Tuesday, July 23: Today, I still have access to the Lisbon Sightseeing Hop On Hop Off bus until 2:00, so I take advantage of that to go back to Alfama to see the Museu do Fado. I’ve determined that today, my next to last day in Lisbon, will start and end with fado, as tonight I will go to a show at Luso in Bairro Alto, near my hotel. Though I made reservations to see a show in Alfama at Clube de Fado, I’ve discovered that Luso is within walking distance. Not having to take a taxi when the late night show finishes will be a great relief.
I’m more than a little annoyed that I’m required to leave my small backpack, which I use as a purse while I travel, at the front desk, receiving only a claim ticket which will enable me to pick up all my valuable belongings, including my passport, money and all credit cards, when I leave. Once I hand over my bag, I have no pockets in which to carry the claim ticket, so I’m worried about losing it the whole time I’m in the museum. I really don’t see the need for this policy, which makes it hard for me to relax and enjoy the museum!
The museum traces fado’s history from its working class roots to its international fame. It displays discs, recordings, paintings, posters, a hall of fame, and a re-created guitar workshop. The Alfama is the birthplace of fado, so it’s a pleasure to wander through the museum getting a feel for its history.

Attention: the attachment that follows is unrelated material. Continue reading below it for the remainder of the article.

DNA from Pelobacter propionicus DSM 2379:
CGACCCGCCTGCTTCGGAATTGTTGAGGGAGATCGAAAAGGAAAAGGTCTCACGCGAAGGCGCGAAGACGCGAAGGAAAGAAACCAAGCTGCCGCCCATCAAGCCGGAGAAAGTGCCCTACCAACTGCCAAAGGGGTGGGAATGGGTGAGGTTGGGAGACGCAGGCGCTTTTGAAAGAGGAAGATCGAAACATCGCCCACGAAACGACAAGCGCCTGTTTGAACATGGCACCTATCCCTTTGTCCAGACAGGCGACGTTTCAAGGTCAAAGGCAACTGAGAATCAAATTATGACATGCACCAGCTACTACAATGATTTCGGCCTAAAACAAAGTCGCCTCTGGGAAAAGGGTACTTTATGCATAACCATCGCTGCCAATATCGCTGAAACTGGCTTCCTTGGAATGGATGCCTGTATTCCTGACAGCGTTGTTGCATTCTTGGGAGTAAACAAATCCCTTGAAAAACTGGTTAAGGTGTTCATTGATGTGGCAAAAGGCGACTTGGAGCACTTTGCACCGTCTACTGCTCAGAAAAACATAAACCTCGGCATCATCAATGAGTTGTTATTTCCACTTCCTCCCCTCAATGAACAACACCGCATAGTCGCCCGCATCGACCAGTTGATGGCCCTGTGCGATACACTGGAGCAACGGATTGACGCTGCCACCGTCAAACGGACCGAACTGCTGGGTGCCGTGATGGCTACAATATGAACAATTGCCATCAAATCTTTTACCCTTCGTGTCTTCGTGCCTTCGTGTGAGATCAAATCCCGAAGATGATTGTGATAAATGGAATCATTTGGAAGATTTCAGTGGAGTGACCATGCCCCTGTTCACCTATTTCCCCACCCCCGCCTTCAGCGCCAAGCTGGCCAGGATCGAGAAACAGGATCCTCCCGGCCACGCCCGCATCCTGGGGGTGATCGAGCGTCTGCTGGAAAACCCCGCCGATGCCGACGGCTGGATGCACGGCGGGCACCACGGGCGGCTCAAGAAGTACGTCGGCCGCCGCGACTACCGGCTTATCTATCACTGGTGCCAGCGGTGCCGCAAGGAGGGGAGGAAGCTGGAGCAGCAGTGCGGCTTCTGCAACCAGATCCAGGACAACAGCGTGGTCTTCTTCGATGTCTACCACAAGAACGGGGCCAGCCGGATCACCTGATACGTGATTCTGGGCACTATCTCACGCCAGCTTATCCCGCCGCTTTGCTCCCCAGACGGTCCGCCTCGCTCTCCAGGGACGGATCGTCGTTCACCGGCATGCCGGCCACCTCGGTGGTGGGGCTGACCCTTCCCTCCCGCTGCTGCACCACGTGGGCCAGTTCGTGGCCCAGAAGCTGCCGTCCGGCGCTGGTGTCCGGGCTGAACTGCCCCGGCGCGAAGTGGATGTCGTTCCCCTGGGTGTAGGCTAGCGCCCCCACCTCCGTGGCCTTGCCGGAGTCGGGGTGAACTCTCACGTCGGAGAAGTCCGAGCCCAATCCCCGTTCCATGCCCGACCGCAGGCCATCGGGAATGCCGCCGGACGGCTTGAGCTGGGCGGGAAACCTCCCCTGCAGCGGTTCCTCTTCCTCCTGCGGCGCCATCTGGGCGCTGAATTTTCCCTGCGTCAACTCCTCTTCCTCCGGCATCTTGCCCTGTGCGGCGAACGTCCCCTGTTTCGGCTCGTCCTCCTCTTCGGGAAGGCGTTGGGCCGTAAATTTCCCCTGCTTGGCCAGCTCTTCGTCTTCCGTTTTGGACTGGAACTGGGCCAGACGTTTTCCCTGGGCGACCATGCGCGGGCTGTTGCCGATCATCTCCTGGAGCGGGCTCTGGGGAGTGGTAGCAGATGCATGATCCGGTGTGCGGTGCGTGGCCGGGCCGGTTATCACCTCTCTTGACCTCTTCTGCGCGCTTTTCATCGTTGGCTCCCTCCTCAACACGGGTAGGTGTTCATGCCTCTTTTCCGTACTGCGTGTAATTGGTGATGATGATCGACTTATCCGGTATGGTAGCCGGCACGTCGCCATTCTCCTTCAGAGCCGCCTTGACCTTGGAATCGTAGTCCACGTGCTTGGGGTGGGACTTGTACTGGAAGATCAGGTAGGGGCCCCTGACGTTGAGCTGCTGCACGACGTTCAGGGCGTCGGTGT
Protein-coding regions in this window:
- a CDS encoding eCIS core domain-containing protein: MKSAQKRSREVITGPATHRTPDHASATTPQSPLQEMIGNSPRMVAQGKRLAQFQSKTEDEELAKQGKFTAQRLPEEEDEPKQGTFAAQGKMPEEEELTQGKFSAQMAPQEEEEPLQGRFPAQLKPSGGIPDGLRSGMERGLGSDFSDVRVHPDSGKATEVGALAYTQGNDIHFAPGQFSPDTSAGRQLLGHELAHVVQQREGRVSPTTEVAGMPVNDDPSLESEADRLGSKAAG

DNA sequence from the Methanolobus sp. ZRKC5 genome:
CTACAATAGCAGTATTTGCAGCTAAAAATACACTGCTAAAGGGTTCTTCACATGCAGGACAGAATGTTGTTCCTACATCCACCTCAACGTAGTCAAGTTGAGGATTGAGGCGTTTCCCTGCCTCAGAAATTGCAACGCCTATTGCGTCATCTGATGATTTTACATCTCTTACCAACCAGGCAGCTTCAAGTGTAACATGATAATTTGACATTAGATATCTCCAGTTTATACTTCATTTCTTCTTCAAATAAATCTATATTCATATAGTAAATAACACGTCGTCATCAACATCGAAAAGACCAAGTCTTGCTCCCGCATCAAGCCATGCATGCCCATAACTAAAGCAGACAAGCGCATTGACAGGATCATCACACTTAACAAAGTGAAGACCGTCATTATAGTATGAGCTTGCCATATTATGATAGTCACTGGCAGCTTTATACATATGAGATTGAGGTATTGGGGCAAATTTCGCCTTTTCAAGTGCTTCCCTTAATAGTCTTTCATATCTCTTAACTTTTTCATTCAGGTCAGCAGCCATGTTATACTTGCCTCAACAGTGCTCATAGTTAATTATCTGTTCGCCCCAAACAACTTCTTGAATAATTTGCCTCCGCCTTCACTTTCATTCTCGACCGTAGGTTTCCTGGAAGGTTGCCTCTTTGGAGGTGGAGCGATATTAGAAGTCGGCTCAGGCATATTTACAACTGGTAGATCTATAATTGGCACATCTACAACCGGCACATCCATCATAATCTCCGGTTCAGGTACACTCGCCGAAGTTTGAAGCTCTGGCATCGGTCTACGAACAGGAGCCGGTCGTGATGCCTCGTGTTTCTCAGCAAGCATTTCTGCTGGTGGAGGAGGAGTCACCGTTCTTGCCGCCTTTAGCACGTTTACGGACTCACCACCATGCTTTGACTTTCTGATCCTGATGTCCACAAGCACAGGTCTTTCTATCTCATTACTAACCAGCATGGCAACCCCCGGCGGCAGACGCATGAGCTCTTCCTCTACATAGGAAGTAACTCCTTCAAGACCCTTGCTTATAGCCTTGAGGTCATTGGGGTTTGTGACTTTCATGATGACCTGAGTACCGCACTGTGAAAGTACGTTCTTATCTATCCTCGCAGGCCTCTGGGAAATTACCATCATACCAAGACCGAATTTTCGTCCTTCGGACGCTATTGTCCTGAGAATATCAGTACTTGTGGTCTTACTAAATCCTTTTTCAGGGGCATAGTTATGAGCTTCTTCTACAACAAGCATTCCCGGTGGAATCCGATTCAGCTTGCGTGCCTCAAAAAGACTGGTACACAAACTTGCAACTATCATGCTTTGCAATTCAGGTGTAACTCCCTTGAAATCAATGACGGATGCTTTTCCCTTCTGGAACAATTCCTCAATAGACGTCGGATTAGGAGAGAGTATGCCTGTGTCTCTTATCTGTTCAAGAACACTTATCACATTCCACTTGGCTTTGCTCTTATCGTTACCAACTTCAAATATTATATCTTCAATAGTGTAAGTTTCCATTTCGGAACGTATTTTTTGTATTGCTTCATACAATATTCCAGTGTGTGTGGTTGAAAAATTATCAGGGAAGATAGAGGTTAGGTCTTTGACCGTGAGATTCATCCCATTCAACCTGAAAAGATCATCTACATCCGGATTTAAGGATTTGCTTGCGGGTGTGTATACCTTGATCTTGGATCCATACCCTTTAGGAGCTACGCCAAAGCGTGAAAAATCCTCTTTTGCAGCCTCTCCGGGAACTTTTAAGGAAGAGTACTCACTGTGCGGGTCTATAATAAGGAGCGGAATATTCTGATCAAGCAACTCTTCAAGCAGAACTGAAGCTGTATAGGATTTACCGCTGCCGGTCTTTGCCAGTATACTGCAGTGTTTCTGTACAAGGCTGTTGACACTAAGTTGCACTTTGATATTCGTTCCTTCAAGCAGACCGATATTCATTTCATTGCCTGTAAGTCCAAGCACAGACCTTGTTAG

Since its creation in 1998, the Museum has incorporated a unique body of collections: several collections of periodicals, pictures, posters, music scores, music instruments, phonograms, clothes and performing props, trophies, medals, professional documents, contracts, licenses, professional cards, among many other testimonies that co-existed and/or created Fado. (Museu do Fado: History)
According to Wikipedia, fado is popularly believed to be a form of music characterized by mournful tunes and lyrics, often about the sea or the life of the poor, and infused with a characteristic sentiment of resignation and melancholia. However, today fado is regarded, by many, as simply a form of song which can be about anything, but must follow a certain structure. The music is usually linked to the Portuguese word saudade which symbolizes the feeling of loss (a permanent, irreparable loss and its consequent lifelong damage).
In one room of the museum, large soft leather chairs hooked up with headphones invite visitors to sit for a while and listen to fado. I could sit here all day listening to the beautiful mournful music if I had more time in Lisbon.
Fado was present in leisure moments in Lisbon since the 1820s, happening spontaneously indoors or outdoors, in gardens, bullfights, retreats, streets and alley, taverns, cafés de camareiras and casas de meia-porta. Evoking urban emergence themes, Fado was originally related to people who were marginalized in society, taking place in locations visited by prostitutes, faias, sailors, coachmen and marialvas. Fado’s association to society’s most marginal spheres made the Portuguese intellectuals reject it profoundly (Museu do Fado: Fado History).
In the years immediately after the April 1974 revolution, a hostility towards fado was evidenced by a two-year interruption of the contest Grande Noite do Fado and the radical decrease of fado’s presence in radio or television broadcasts.
Luckily, I don’t lose my claim ticket, so after I finish at the Museum, I’m able to pick up all my valuables. I catch the Hop On bus on its round trip through Alfama; I hop off at the top of the hill for another view of Lisbon and another pastel de nata. 🙂